Materials Science and Engineering 231 Thermodynamics Course Description The course deals with equilibrium thermodynamics applied to materials science. The basic theory of equilibrium thermodynamics is developed following the approach of H. Callen. Statistical thermodynamics is introduced to permit a molecular description and treatment of thermodynamic properties. Applications include the development and use of criteria to characterize equilibria in single and multicomponent systems, homogeneous and heterogeneous systems, non-reacting systems. The primary text for these topics is the book by R. T. DeHoff. Course Outline

  1. Introduction
  2. Equilibrium thermodynamics
  3. Statistical thermodynamics
  4. Unary heterogeneous systems
  5. Multicomponent, homogeneous nonreacting systems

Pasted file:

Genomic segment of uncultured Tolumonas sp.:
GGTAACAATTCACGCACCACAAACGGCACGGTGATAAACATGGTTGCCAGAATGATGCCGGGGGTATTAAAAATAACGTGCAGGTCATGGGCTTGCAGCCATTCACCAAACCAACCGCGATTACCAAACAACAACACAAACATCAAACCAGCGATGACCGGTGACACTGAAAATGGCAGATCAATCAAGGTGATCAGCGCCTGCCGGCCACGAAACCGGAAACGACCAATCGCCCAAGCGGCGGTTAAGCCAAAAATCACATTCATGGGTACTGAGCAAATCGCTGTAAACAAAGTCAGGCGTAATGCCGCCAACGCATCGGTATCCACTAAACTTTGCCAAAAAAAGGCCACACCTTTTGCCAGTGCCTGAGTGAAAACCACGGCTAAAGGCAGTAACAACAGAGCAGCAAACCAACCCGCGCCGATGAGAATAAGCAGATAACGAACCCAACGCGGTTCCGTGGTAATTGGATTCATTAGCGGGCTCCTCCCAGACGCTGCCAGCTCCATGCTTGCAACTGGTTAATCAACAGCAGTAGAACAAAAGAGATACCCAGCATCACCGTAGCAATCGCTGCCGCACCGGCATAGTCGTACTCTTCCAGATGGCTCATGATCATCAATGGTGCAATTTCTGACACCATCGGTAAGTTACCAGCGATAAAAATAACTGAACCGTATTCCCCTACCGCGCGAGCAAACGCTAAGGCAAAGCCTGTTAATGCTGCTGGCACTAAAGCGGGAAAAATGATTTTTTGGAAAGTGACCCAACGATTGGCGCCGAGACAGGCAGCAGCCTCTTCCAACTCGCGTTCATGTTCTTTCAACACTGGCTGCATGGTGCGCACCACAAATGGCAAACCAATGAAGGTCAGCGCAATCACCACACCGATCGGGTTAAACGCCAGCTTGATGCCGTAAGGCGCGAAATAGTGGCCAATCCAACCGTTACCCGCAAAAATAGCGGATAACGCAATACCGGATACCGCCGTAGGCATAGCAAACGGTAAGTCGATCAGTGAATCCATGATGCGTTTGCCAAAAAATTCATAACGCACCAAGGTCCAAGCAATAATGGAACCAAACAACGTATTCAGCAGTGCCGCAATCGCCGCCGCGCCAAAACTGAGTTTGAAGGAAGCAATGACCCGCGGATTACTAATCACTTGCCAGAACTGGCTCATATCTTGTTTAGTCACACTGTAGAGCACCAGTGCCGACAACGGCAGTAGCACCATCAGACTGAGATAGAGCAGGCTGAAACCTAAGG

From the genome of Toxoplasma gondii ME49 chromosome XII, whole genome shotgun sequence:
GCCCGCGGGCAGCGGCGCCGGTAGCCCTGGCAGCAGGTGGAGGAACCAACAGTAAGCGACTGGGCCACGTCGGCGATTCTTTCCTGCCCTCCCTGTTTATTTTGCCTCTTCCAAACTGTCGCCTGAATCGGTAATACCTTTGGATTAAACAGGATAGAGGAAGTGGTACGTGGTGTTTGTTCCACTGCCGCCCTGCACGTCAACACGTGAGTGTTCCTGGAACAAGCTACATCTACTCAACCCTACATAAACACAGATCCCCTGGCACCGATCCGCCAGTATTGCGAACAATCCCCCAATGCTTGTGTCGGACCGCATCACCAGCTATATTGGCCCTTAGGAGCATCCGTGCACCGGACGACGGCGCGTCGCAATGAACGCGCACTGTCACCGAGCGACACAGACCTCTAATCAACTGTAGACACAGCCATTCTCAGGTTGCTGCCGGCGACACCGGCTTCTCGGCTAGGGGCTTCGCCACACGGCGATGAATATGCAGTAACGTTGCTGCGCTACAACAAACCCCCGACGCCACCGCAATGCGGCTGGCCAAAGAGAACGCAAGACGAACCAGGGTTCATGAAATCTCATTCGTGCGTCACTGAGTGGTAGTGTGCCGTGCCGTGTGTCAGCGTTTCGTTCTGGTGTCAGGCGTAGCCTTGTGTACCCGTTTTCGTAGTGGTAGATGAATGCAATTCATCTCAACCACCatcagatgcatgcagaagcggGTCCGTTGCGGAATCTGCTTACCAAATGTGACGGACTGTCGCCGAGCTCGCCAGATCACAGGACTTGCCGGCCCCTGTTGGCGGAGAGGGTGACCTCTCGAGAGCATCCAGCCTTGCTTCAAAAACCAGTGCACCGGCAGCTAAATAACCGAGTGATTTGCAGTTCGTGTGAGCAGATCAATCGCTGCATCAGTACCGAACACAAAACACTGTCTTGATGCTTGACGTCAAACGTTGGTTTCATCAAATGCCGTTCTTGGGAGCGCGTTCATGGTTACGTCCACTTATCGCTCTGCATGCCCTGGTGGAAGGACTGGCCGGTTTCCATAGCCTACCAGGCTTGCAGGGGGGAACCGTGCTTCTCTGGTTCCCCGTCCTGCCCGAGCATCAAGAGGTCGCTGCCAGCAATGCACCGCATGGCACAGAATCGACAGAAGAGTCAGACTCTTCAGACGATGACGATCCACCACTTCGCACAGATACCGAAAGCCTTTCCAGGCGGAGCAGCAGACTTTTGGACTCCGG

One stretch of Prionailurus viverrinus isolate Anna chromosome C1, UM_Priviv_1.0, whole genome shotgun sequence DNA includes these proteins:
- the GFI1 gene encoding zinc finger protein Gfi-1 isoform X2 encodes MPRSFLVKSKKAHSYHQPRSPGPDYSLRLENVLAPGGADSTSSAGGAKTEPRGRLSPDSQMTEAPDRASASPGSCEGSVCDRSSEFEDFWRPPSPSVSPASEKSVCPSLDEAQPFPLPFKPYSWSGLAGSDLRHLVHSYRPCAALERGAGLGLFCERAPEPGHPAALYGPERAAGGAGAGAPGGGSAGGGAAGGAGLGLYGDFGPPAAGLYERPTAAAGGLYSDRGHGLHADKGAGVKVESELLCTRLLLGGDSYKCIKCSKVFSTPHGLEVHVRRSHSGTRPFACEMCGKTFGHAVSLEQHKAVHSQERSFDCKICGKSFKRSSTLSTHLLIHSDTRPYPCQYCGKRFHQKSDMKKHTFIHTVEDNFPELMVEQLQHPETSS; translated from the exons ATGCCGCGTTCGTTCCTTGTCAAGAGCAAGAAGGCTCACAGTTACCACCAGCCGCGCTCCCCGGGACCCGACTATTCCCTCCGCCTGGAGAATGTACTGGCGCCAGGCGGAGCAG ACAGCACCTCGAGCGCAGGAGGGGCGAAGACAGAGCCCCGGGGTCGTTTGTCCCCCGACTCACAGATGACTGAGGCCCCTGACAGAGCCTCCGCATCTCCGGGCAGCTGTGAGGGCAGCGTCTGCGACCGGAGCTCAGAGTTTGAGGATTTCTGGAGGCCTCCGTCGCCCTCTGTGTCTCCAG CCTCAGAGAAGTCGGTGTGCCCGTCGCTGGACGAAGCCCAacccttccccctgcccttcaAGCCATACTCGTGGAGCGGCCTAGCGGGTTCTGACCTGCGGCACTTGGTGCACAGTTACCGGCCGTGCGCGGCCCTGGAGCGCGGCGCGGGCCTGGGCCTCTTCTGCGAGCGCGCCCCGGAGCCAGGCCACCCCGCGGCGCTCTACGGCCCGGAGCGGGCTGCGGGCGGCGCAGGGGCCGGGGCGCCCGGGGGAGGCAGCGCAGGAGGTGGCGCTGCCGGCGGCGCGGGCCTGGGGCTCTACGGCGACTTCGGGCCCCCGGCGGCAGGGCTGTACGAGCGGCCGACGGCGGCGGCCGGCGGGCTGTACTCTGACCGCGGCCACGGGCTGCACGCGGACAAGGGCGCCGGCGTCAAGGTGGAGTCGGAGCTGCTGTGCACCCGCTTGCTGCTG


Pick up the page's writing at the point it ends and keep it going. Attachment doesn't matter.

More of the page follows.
6. Multicomponent heterogeneous systems
  7. Thermodynamics of phase diagrams
  8. Multicomponent, multiphase reacting systems
  9. Summary

References

  1. David R. Gaskell, Introduction to the Thermodynamics of Materials, 4th Edition, Taylor and Francis, 2003
  2. Robert T. DeHoff, Thermodynamics in Materials Science, McGraw – Hill, 1983
  3. C. H. P. Lupis, Chemical Thermodynamics of Materials, Elsevier Science Publishing Co. Inc., 1983
  4. Herbert Callen, Thermodynamics, John Wiley and Sons, Inc., 1985
  5. Kenneth Denbigh, The Prinsiples of Chemical Equilibrium, 4th Edition, Cambridge University Press, 1981
  6. John Prausnitz, Molecular Thermodynamics of Fluid-Phase Equilibria, Prentice Hall, 1986
  7. J. Bevan Ott, Julianna Boerio – Goates, Chemical Thermodynamics: Advance Applications, Academic Press, 2000
  8. Stanley Sandler, Chemical Engineering Thermodynamics, 3rd Edition, John Wiley and Sons, Inc., 1999
  9. Donald Mc Quarrie, Statistical Mechanics, University Science Books, 2000

Based on the syllabus of Dr. Claro Llaguno